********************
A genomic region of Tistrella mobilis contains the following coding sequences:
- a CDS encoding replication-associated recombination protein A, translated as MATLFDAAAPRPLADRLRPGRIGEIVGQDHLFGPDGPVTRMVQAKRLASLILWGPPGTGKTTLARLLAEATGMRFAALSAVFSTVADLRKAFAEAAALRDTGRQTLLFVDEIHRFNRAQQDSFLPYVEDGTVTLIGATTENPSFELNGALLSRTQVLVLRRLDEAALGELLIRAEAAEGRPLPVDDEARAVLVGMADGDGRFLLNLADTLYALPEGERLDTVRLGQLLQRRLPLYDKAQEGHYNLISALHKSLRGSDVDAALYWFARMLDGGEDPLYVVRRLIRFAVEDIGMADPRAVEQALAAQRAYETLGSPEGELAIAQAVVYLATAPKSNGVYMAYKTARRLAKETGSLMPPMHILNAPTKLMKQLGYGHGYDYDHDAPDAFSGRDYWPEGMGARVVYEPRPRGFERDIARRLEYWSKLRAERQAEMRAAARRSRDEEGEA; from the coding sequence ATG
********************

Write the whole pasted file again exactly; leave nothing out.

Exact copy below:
A genomic region of Tistrella mobilis contains the following coding sequences:
- a CDS encoding replication-associated recombination protein A, translated as MATLFDAAAPRPLADRLRPGRIGEIVGQDHLFGPDGPVTRMVQAKRLASLILWGPPGTGKTTLARLLAEATGMRFAALSAVFSTVADLRKAFAEAAALRDTGRQTLLFVDEIHRFNRAQQDSFLPYVEDGTVTLIGATTENPSFELNGALLSRTQVLVLRRLDEAALGELLIRAEAAEGRPLPVDDEARAVLVGMADGDGRFLLNLADTLYALPEGERLDTVRLGQLLQRRLPLYDKAQEGHYNLISALHKSLRGSDVDAALYWFARMLDGGEDPLYVVRRLIRFAVEDIGMADPRAVEQALAAQRAYETLGSPEGELAIAQAVVYLATAPKSNGVYMAYKTARRLAKETGSLMPPMHILNAPTKLMKQLGYGHGYDYDHDAPDAFSGRDYWPEGMGARVVYEPRPRGFERDIARRLEYWSKLRAERQAEMRAAARRSRDEEGEA; from the coding sequence ATG